However, some employers are taking their own approach, unhappy with the cattle-call-like atmosphere at these international recruitment fairs. They have arranged to travel to these places on their own in order to narrow their focus and target the workers they need.
Saskatchewan’s recent economic growth has resulted in massive worker shortages – particularly in the skilled trades such as plumbers and electricians.
Source: Regina Leader-Post
The city of Surrey, just on the outskirts of the Vancouver metropolitan area in British Columbia, has been changing its policies to adapt to a wave of immigration in recent years.
Though many areas of public service have had to adapt to growing diversity in the population, it is perhaps in the field of health care where such adaptations are most challenging and most needed. In 2005 the Surrey Memorial Hospital hired its first diversity manager and has since expanded its focus to the entire region to work on and implement initiatives directed toward newcomers.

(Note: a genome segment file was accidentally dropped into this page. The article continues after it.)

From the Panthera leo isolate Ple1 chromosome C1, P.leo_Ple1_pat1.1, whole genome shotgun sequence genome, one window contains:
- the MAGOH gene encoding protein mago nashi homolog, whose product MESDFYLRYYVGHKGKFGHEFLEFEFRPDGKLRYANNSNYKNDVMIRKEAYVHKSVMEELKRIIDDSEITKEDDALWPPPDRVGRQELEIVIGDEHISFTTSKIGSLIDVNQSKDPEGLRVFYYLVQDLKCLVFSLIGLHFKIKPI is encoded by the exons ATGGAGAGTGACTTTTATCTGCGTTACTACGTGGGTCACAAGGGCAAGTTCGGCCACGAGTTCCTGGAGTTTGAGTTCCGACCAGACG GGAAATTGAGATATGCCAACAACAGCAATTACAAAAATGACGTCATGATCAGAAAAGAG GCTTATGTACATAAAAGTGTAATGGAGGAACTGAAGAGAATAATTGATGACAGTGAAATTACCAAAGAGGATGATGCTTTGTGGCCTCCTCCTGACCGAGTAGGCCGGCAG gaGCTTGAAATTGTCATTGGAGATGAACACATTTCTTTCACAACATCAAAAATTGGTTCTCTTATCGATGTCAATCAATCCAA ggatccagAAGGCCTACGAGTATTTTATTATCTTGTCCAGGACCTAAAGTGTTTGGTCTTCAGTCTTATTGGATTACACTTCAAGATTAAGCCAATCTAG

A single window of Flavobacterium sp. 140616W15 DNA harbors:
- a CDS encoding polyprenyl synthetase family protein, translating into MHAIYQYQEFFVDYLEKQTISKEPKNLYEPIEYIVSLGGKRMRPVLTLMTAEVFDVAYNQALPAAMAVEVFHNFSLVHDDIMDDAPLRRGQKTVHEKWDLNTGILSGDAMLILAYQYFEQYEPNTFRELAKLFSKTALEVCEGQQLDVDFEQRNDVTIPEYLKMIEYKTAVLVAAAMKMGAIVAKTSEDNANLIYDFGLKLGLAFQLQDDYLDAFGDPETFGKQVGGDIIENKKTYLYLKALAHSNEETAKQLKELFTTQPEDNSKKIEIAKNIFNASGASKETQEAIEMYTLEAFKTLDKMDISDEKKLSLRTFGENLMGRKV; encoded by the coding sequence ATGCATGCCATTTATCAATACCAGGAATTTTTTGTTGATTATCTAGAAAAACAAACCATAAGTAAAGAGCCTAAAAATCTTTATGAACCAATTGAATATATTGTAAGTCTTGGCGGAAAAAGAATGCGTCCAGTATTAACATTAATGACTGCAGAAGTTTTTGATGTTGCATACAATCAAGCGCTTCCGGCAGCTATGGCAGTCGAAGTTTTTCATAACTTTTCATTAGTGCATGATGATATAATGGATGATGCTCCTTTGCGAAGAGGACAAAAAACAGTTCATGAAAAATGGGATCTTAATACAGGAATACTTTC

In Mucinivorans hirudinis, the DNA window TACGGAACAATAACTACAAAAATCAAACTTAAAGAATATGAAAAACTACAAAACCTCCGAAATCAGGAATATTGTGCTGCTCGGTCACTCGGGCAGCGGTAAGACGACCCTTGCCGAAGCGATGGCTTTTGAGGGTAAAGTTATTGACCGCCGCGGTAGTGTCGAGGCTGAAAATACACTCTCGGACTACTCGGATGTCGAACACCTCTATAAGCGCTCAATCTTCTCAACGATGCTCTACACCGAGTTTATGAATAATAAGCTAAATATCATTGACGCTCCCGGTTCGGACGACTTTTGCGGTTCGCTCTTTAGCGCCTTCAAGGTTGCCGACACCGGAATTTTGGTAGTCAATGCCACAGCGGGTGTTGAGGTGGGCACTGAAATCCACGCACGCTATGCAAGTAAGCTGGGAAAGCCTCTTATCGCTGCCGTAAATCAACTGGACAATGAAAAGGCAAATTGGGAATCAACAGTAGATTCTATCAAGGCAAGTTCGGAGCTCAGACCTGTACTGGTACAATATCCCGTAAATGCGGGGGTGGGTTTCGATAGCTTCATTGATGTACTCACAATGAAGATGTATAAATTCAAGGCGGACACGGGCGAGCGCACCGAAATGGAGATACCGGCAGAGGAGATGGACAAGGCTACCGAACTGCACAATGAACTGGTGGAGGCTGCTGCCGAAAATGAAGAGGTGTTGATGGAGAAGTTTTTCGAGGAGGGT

One such initiative is having interpreters on hand for patients who speak Punjabi, Hindi and Urdu. Translation services are also available in 150 other languages if advanced notice is given. Staff members at the hospital are also welcome to take part in conversational Punjabi classes after hours.
Besides language, traditions and beliefs can also become a barrier to effective health care. Newcomers might be more hesitant to sign a do-not-resuscitate form or become too reliant on relatives for assistance when their physician wants them to do things for themselves.
Additionally, health care providers are adapting their spaces to accommodate for larger families as well as learning which populations are more susceptible to which diseases.